- Brian Blanco/Getty
New York Yankees manager Joe Girardi is one of the most well-equipped people in baseball for his job, due to both his 15 years of playing experience and his unique education.
Yet if Girardi were to lose his position of nine years tomorrow, he doesn’t sound like someone who would fret life after baseball. In fact, his life may not be all that different.
When asked what he would be doing for a career if he were not in baseball, Girardi told Business Insider, “Well, I have an industrial engineering degree from Northwestern, so I’m quite sure that I’d be doing something in that field.”
He continued, “It’s a lot of problem-solving and figuring out how systems can run better. I figure I do a lot of that every day at home and every day at the ballpark, but a different type of engineering.”
Girardi has a professed love for numbers, stats, and analytics. While speaking to BI to promote his collaboration with Delta’s “Go Fridays” program, Girardi explained how his degree comes in handy for his current profession.
“I love math. Math was my favorite subject. So, as a player I always used it. I used it in scouting reports, trying to figure out how to get hitters out, which pitchers to use, when you can do certain things, different matchups for our hitters against pitchers, so it’s really helped me in that sense.”
The analytics movement has factored in baseball more prominently than other sports, and the Yankees, like Girardi have embraced it. In 2015, ESPN ranked the Yankees as one of nine “all-in” MLB teams when it came to the use and development of their analytics departments.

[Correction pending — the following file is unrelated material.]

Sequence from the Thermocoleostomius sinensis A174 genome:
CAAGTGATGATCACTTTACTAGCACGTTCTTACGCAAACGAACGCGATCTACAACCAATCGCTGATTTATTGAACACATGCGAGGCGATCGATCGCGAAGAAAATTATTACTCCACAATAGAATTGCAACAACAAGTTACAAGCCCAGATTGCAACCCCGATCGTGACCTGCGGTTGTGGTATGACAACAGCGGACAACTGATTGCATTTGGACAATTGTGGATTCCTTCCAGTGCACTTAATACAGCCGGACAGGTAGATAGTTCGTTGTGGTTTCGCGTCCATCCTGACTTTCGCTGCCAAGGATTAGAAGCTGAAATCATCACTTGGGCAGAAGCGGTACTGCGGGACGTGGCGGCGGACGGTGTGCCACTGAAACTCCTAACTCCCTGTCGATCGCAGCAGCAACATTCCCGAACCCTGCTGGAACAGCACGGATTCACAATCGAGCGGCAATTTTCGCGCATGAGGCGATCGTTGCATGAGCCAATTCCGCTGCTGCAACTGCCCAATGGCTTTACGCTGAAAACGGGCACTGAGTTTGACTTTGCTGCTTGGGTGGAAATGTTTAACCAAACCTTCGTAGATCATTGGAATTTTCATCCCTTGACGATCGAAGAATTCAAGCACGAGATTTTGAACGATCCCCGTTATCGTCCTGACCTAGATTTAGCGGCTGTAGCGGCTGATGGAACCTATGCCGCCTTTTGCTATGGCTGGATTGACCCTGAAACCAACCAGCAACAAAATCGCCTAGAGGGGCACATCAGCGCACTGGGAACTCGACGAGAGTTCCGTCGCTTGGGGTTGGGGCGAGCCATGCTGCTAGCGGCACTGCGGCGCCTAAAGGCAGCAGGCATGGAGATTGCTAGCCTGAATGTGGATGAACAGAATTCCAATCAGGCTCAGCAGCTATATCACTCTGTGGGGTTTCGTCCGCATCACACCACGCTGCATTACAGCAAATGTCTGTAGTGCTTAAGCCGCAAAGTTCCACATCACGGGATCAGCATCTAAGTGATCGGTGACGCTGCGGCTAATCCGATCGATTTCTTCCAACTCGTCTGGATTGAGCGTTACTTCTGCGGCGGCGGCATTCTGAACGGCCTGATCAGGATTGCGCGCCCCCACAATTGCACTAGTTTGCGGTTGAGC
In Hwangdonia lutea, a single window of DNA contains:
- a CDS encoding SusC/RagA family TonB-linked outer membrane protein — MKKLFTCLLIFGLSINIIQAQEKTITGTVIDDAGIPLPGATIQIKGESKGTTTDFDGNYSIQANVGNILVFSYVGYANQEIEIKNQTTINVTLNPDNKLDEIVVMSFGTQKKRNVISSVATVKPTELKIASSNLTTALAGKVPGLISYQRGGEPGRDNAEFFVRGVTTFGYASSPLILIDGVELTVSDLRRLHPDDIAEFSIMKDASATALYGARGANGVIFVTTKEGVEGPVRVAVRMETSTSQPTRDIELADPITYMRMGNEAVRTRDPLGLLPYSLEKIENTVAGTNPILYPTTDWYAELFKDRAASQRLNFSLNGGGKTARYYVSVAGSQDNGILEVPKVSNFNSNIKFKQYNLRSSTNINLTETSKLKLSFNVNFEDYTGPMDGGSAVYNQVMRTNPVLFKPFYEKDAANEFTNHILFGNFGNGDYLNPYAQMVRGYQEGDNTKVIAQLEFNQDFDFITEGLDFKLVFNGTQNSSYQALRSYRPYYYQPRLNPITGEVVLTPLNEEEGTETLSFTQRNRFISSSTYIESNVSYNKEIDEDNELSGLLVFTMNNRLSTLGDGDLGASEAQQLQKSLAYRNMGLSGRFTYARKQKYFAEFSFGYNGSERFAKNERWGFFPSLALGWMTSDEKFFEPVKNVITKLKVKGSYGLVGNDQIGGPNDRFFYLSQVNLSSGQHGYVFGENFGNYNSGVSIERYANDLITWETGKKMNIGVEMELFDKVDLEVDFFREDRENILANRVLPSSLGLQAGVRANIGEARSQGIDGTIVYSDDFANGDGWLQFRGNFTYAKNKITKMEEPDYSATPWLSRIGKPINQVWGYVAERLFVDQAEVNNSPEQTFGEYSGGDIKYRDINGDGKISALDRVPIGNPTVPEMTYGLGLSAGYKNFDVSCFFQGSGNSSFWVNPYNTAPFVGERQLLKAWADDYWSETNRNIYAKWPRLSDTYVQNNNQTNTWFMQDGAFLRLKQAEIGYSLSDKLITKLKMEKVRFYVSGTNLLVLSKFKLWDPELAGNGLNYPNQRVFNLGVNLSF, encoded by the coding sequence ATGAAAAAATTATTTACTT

Girardi is intrigued by the advancement of stats in the majors and believes the development of analytics is the biggest change in the game since his playing days.
“How much [analytics are] used in today’s game in evaluating players, acquiring players,” Girardi said. “Sometimes players you haven’t seen a whole lot are acquired through analytics, and that part of the game has changed a lot.
“The strategy of the game has changed. When you look at the shifts and the importance of not just giving up outs. There used to be a lot more bunting in the game; well, they figured out that you score more runs on average when you don’t bunt, when you don’t give outs away. Those sort of things. So, that, to me, how the numbers have changed the game, the analytics has changed the game. They use it in basketball now, they’re trying to incorporate it in football and a lot of different areas.”
The Yankees, then, may find themselves in good hands, even as they approach something of a crossroads. At 44-44 coming out of the All-Star break, the team currently boasts an awkward roster construction of aging, highly paid veterans with young, up-and-coming prospects. With the trade deadline approaching, the Yankees are rumored to be involved in making a move that could shape their future direction. Having a forward-thinking manager and front office that can accept and embrace change and new ways of thinking can help make a rebuilding or re-tooling process a little less painful.
If nothing else, Girardi understands that baseball has entered a phase when it’s important to consider what numbers mean and what they tell about the game. As a self-described problem-solver, that could be critical for a team’s future.
“Obviously [analytics don’t] always tell the whole story because there’s a human element,” Griardi said. “And you gotta use your gut, too. But just being able to understand numbers and what they mean and how they actually tell a story I think is really important.”